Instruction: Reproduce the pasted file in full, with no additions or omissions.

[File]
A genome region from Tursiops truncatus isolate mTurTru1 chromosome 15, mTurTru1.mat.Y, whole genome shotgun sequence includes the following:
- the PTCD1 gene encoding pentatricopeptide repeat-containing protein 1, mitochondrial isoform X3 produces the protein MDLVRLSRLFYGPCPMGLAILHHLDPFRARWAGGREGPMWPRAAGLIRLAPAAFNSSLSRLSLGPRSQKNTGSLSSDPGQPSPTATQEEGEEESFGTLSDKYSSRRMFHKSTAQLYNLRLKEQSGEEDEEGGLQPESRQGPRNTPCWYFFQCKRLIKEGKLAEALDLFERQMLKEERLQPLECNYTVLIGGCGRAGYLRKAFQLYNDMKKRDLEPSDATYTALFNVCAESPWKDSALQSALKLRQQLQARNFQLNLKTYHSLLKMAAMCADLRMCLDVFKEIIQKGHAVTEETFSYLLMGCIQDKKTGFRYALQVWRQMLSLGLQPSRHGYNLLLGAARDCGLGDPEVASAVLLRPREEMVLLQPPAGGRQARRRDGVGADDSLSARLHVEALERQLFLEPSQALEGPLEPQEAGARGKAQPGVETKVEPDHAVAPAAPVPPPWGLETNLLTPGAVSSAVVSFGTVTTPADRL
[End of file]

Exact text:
A genome region from Tursiops truncatus isolate mTurTru1 chromosome 15, mTurTru1.mat.Y, whole genome shotgun sequence includes the following:
- the PTCD1 gene encoding pentatricopeptide repeat-containing protein 1, mitochondrial isoform X3 produces the protein MDLVRLSRLFYGPCPMGLAILHHLDPFRARWAGGREGPMWPRAAGLIRLAPAAFNSSLSRLSLGPRSQKNTGSLSSDPGQPSPTATQEEGEEESFGTLSDKYSSRRMFHKSTAQLYNLRLKEQSGEEDEEGGLQPESRQGPRNTPCWYFFQCKRLIKEGKLAEALDLFERQMLKEERLQPLECNYTVLIGGCGRAGYLRKAFQLYNDMKKRDLEPSDATYTALFNVCAESPWKDSALQSALKLRQQLQARNFQLNLKTYHSLLKMAAMCADLRMCLDVFKEIIQKGHAVTEETFSYLLMGCIQDKKTGFRYALQVWRQMLSLGLQPSRHGYNLLLGAARDCGLGDPEVASAVLLRPREEMVLLQPPAGGRQARRRDGVGADDSLSARLHVEALERQLFLEPSQALEGPLEPQEAGARGKAQPGVETKVEPDHAVAPAAPVPPPWGLETNLLTPGAVSSAVVSFGTVTTPADRL